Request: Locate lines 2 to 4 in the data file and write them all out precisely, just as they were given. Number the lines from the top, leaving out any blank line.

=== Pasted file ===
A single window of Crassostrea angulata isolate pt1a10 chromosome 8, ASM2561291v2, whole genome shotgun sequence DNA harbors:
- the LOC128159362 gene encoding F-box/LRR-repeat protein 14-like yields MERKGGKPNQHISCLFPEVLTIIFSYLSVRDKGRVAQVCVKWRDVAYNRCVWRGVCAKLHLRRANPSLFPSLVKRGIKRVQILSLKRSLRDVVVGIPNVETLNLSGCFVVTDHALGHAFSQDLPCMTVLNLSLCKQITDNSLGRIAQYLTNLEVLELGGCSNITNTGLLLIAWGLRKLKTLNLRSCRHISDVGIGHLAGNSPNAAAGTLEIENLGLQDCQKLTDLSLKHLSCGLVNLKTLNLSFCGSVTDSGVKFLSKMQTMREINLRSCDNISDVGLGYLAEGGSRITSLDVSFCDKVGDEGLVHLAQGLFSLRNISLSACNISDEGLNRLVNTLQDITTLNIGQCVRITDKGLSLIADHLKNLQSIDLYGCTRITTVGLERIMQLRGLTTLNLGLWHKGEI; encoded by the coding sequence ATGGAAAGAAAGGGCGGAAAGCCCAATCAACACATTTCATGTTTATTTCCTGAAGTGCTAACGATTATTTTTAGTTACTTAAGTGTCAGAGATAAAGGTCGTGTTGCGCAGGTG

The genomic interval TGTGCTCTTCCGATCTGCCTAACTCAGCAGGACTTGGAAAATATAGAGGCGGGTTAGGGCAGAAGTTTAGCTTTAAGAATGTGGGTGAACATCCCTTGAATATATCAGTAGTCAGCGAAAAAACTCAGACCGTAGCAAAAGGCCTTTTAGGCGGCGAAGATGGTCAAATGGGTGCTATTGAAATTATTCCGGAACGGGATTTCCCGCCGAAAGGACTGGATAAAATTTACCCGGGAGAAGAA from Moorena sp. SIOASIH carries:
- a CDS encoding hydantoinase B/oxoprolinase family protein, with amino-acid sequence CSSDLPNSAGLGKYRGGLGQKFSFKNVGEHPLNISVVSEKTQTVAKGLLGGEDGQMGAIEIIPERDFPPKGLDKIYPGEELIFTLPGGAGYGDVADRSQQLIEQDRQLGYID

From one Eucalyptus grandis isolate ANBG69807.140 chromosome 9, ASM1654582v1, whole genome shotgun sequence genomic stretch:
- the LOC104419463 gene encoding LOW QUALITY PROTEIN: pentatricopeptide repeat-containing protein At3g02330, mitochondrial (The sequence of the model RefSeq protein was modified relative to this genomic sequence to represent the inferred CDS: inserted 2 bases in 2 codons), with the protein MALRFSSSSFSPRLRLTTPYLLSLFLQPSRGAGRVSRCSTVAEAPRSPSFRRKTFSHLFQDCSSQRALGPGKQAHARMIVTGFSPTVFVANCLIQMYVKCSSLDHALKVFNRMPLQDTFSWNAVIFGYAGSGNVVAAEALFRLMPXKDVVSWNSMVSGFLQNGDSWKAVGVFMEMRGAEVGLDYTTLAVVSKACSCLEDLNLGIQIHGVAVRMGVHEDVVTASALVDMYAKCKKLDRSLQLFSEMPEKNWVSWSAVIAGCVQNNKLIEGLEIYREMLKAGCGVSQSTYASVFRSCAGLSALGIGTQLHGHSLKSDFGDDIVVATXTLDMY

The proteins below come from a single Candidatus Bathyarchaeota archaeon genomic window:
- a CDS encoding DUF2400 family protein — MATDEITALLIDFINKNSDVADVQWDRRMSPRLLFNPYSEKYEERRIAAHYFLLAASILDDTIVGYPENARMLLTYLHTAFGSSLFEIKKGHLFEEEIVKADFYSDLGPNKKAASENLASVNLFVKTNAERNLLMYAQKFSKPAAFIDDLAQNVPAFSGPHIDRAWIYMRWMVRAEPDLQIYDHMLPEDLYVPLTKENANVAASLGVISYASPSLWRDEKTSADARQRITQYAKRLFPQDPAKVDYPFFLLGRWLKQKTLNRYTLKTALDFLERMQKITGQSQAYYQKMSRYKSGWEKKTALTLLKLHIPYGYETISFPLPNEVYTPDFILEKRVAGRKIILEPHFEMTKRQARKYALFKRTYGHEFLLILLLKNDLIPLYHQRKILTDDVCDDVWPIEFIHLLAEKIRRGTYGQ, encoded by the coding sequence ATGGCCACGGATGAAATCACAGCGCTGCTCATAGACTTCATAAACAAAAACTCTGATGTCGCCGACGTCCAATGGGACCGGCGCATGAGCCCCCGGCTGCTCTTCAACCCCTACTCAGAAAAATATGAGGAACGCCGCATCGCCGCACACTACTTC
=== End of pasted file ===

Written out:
- the LOC128159362 gene encoding F-box/LRR-repeat protein 14-like yields MERKGGKPNQHISCLFPEVLTIIFSYLSVRDKGRVAQVCVKWRDVAYNRCVWRGVCAKLHLRRANPSLFPSLVKRGIKRVQILSLKRSLRDVVVGIPNVETLNLSGCFVVTDHALGHAFSQDLPCMTVLNLSLCKQITDNSLGRIAQYLTNLEVLELGGCSNITNTGLLLIAWGLRKLKTLNLRSCRHISDVGIGHLAGNSPNAAAGTLEIENLGLQDCQKLTDLSLKHLSCGLVNLKTLNLSFCGSVTDSGVKFLSKMQTMREINLRSCDNISDVGLGYLAEGGSRITSLDVSFCDKVGDEGLVHLAQGLFSLRNISLSACNISDEGLNRLVNTLQDITTLNIGQCVRITDKGLSLIADHLKNLQSIDLYGCTRITTVGLERIMQLRGLTTLNLGLWHKGEI; encoded by the coding sequence ATGGAAAGAAAGGGCGGAAAGCCCAATCAACACATTTCATGTTTATTTCCTGAAGTGCTAACGATTATTTTTAGTTACTTAAGTGTCAGAGATAAAGGTCGTGTTGCGCAGGTG

The genomic interval TGTGCTCTTCCGATCTGCCTAACTCAGCAGGACTTGGAAAATATAGAGGCGGGTTAGGGCAGAAGTTTAGCTTTAAGAATGTGGGTGAACATCCCTTGAATATATCAGTAGTCAGCGAAAAAACTCAGACCGTAGCAAAAGGCCTTTTAGGCGGCGAAGATGGTCAAATGGGTGCTATTGAAATTATTCCGGAACGGGATTTCCCGCCGAAAGGACTGGATAAAATTTACCCGGGAGAAGAA from Moorena sp. SIOASIH carries:
- a CDS encoding hydantoinase B/oxoprolinase family protein, with amino-acid sequence CSSDLPNSAGLGKYRGGLGQKFSFKNVGEHPLNISVVSEKTQTVAKGLLGGEDGQMGAIEIIPERDFPPKGLDKIYPGEELIFTLPGGAGYGDVADRSQQLIEQDRQLGYID